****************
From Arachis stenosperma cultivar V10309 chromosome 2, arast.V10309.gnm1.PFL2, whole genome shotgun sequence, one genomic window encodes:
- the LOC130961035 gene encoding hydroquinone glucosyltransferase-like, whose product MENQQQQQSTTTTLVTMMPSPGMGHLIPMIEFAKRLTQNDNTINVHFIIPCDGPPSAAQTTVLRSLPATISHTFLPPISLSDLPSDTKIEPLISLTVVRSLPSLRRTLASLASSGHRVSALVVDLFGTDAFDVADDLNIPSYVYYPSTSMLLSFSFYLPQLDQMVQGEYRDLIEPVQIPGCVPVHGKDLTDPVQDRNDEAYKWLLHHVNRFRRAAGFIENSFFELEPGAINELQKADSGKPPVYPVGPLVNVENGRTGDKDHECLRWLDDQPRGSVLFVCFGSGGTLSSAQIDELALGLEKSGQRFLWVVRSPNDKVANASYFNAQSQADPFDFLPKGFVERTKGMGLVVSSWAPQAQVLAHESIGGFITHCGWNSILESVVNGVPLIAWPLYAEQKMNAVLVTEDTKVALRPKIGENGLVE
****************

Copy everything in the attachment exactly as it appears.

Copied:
From Arachis stenosperma cultivar V10309 chromosome 2, arast.V10309.gnm1.PFL2, whole genome shotgun sequence, one genomic window encodes:
- the LOC130961035 gene encoding hydroquinone glucosyltransferase-like, whose product MENQQQQQSTTTTLVTMMPSPGMGHLIPMIEFAKRLTQNDNTINVHFIIPCDGPPSAAQTTVLRSLPATISHTFLPPISLSDLPSDTKIEPLISLTVVRSLPSLRRTLASLASSGHRVSALVVDLFGTDAFDVADDLNIPSYVYYPSTSMLLSFSFYLPQLDQMVQGEYRDLIEPVQIPGCVPVHGKDLTDPVQDRNDEAYKWLLHHVNRFRRAAGFIENSFFELEPGAINELQKADSGKPPVYPVGPLVNVENGRTGDKDHECLRWLDDQPRGSVLFVCFGSGGTLSSAQIDELALGLEKSGQRFLWVVRSPNDKVANASYFNAQSQADPFDFLPKGFVERTKGMGLVVSSWAPQAQVLAHESIGGFITHCGWNSILESVVNGVPLIAWPLYAEQKMNAVLVTEDTKVALRPKIGENGLVE